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From: Dean Michael Berris (mikhailberis_at_[hidden])
Date: 2007-05-09 14:56:58

On 5/9/07, Alexander Nasonov <alnsn_at_[hidden]> wrote:
> I'd like to remind that boost doesn't have a sole control on
> lexical_cast anymore, see N1973
> There is a good sentence in the document:
> "We are not in a position to change I/O streams at this late stage, but
> something like lexical_cast is not required to repeat those little
> surprises."

Which makes sense for lexical_cast to be able to do the "right thing"
as the semantics of usage imply, even if it's just the one that Boost
implements. Watchathink?

> Though, I completely agree with Gregory.
> What do you folks think of this change in the documentation?
> Q: Why lexical_cast<int8_t>("127") throws bad_lexical_cast?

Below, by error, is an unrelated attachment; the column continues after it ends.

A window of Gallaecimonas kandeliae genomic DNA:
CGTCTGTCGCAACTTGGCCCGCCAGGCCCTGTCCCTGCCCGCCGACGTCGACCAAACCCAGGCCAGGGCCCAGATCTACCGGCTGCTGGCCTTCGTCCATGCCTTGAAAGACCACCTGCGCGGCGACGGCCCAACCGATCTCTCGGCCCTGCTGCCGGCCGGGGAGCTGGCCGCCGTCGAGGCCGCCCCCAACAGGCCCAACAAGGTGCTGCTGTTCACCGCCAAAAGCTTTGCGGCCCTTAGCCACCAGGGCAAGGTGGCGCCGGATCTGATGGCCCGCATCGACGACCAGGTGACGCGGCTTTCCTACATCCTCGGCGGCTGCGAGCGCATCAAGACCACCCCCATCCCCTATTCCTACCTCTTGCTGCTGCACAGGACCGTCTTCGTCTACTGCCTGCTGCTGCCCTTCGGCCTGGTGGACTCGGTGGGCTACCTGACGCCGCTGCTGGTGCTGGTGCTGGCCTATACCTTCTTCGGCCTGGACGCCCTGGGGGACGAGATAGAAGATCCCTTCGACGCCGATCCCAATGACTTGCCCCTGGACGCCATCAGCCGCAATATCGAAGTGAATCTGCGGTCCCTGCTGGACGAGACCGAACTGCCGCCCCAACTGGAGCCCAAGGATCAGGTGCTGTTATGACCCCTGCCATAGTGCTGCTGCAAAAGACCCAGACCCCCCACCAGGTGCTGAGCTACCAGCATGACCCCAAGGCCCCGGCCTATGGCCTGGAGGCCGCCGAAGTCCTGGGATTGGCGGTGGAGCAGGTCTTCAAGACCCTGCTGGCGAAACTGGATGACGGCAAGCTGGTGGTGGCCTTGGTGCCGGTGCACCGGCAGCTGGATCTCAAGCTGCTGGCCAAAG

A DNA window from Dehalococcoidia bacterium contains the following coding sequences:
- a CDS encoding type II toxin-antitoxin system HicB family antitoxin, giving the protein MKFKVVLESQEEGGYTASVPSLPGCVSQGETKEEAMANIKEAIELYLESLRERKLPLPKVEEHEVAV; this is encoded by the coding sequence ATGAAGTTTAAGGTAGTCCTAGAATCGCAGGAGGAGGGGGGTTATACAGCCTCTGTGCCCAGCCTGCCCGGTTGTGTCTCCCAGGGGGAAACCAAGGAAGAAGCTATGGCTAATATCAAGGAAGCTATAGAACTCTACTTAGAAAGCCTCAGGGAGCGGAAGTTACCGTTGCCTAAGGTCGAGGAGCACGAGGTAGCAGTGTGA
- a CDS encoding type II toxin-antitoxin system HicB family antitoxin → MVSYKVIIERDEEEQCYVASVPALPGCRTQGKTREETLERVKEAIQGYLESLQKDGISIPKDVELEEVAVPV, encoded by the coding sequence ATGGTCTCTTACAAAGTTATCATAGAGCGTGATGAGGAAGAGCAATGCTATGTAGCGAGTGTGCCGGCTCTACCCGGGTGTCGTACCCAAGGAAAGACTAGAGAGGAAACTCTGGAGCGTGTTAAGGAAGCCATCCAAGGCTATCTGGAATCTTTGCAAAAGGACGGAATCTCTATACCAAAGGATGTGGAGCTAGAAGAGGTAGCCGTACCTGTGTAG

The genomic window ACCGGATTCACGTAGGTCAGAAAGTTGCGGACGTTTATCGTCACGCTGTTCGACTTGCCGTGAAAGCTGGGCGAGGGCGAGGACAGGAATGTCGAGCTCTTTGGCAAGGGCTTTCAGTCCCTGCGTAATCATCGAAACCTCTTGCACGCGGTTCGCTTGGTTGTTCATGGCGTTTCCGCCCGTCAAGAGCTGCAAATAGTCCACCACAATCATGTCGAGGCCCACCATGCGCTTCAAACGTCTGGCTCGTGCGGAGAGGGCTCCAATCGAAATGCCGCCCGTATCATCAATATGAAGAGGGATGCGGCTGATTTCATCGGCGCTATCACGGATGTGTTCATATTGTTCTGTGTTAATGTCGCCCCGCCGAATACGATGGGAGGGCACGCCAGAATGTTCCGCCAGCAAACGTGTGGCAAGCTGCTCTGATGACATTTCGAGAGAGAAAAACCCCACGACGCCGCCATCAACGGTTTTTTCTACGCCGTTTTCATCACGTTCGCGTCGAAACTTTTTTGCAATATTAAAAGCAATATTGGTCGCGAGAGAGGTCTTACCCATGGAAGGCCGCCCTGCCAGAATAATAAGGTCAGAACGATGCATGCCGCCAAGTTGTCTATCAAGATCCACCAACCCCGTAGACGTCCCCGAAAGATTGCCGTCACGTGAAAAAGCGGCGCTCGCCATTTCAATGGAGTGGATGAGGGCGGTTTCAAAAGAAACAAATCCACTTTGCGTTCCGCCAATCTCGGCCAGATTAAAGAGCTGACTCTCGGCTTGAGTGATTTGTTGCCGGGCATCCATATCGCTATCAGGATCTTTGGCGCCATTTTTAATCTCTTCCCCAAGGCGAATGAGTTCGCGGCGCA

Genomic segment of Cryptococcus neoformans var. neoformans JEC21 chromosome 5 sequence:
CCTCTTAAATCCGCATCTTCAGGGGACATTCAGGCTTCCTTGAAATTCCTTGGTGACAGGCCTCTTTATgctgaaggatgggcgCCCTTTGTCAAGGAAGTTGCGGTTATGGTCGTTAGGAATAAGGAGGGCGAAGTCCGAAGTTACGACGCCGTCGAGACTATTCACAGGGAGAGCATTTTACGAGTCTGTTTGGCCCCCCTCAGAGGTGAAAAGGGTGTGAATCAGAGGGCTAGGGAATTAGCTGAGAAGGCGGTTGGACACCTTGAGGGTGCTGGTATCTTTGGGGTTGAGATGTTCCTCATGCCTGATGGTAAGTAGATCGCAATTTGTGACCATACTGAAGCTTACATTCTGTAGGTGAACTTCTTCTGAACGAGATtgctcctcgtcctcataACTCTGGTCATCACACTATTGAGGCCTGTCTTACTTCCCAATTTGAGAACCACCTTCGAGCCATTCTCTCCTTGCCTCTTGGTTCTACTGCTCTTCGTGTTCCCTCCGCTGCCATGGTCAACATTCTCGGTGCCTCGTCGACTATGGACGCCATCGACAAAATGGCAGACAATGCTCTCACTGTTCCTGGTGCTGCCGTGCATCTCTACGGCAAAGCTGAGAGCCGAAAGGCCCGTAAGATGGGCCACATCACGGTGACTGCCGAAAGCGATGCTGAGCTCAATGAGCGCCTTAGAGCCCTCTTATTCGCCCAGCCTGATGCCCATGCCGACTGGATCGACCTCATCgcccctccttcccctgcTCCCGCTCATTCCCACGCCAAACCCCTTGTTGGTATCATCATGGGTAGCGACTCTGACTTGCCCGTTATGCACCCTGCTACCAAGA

> A: The type int8_t is a typedef to signed char which is read
> from a stream that holds "127". The bad_lexical_cast is thrown
> because the stream is not at EOF after reading. The standard
> defines same semantics for all char types. Possible workaround
> numeric_cast<int8_t>(lexical_cast<int>("127"))
> or, more generic expression for any integer type T
> numeric_cast<T>(lexical_cast< promote<T>::type >("127"))

I have no objections.

That is granted if we really don't want to make
lexical_cast<int8_t>("127") "just work" as how the semantics of usage
actually imply.

I'd be alright with just a documentation of the possible pit-fall. But
I'd still rather be able to "code what I mean" when
lexical_cast<int8_t>(some_string) is needed in my code.

Guess I'd have to work on a patch that does break existing functionality then...

Thanks for the responses! :)

Dean Michael C. Berris
mikhailberis AT gmail DOT com
+63 928 7291459

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